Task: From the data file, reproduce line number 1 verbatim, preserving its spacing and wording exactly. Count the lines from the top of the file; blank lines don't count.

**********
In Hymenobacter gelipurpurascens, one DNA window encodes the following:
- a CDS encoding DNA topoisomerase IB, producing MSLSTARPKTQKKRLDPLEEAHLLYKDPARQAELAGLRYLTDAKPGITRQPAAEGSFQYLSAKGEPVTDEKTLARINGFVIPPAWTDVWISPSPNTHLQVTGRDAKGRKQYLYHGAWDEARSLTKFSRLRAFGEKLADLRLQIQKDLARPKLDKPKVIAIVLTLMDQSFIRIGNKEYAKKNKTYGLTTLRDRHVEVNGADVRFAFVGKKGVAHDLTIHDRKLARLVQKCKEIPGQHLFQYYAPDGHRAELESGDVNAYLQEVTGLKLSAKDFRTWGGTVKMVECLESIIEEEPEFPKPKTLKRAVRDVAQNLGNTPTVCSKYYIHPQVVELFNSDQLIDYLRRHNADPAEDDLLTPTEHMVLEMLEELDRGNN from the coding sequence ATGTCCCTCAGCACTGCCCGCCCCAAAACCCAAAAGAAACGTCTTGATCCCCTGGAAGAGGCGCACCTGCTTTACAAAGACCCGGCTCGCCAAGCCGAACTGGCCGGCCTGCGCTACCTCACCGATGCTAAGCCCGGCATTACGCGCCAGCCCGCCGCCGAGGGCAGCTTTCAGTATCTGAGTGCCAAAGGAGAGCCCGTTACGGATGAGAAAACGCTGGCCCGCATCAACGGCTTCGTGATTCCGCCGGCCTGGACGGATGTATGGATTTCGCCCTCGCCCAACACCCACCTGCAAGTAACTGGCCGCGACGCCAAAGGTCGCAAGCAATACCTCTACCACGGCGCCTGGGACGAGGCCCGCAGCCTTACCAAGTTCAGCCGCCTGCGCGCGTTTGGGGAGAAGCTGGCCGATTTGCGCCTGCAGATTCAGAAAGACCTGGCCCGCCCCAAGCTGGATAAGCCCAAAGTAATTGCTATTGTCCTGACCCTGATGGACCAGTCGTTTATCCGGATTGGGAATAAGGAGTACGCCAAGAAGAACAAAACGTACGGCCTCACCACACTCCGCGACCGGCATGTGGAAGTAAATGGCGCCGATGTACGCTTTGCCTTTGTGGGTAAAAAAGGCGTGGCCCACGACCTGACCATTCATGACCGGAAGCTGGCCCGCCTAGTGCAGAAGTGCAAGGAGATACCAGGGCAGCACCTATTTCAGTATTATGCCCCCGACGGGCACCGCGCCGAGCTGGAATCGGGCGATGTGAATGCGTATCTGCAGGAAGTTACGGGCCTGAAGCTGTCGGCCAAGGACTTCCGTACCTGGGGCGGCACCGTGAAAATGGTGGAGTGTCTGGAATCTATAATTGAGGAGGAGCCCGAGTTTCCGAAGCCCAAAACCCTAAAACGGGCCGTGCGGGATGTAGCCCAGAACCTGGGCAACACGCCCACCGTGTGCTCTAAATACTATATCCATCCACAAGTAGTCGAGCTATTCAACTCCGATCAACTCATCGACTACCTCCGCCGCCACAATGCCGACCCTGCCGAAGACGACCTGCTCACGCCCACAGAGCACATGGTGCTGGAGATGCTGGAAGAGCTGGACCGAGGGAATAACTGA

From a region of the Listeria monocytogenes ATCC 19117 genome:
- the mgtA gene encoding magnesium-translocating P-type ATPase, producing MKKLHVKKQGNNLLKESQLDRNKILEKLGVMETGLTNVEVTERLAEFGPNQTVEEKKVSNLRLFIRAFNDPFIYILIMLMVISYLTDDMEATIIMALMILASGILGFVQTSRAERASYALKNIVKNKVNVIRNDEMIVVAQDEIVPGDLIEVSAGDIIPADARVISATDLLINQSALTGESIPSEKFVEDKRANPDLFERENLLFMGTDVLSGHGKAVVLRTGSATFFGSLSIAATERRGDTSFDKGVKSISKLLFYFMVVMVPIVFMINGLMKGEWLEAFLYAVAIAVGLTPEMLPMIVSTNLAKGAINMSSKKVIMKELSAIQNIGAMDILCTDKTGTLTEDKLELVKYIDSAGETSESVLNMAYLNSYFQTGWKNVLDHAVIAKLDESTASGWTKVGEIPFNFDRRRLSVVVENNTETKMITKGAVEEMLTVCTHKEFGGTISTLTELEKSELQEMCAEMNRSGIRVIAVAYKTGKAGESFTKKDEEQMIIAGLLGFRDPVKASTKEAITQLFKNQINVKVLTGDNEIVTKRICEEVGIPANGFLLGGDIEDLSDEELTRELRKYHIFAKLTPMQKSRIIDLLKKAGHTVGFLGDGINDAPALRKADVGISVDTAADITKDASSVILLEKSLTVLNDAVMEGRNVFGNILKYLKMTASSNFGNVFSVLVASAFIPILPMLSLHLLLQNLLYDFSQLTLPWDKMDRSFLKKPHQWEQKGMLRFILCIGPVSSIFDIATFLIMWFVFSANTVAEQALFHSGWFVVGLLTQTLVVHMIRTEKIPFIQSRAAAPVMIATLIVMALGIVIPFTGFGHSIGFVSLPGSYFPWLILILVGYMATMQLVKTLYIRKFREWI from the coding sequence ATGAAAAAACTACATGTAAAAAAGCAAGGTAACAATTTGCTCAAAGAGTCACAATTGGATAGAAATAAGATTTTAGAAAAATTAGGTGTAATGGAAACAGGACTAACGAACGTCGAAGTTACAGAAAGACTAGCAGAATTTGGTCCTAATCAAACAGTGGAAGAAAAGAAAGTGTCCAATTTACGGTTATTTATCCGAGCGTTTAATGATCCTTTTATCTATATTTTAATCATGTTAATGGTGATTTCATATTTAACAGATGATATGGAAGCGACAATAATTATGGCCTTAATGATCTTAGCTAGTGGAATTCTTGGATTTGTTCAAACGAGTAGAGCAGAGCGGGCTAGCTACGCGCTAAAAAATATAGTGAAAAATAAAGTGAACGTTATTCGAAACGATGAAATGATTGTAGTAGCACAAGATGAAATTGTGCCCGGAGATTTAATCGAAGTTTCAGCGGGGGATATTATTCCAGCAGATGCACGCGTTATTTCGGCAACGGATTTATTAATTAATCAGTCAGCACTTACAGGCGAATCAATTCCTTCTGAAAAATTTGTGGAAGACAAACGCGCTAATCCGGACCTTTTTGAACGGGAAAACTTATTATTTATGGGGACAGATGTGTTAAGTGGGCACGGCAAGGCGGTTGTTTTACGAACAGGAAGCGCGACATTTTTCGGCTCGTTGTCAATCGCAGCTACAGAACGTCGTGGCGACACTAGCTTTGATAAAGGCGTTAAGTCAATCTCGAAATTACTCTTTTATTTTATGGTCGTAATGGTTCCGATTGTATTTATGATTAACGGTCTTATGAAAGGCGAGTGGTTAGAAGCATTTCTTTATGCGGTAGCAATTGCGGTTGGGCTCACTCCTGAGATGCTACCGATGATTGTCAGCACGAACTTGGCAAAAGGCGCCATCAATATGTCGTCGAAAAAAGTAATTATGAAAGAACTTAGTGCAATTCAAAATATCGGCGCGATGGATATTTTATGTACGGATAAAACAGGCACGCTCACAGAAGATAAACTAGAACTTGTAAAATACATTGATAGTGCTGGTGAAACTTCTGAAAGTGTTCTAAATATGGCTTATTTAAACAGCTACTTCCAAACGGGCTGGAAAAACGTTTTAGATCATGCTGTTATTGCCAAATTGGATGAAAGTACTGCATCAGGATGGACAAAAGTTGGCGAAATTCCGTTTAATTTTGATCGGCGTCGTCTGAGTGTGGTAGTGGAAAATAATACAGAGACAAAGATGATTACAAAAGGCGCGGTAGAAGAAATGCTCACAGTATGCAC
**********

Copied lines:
In Hymenobacter gelipurpurascens, one DNA window encodes the following: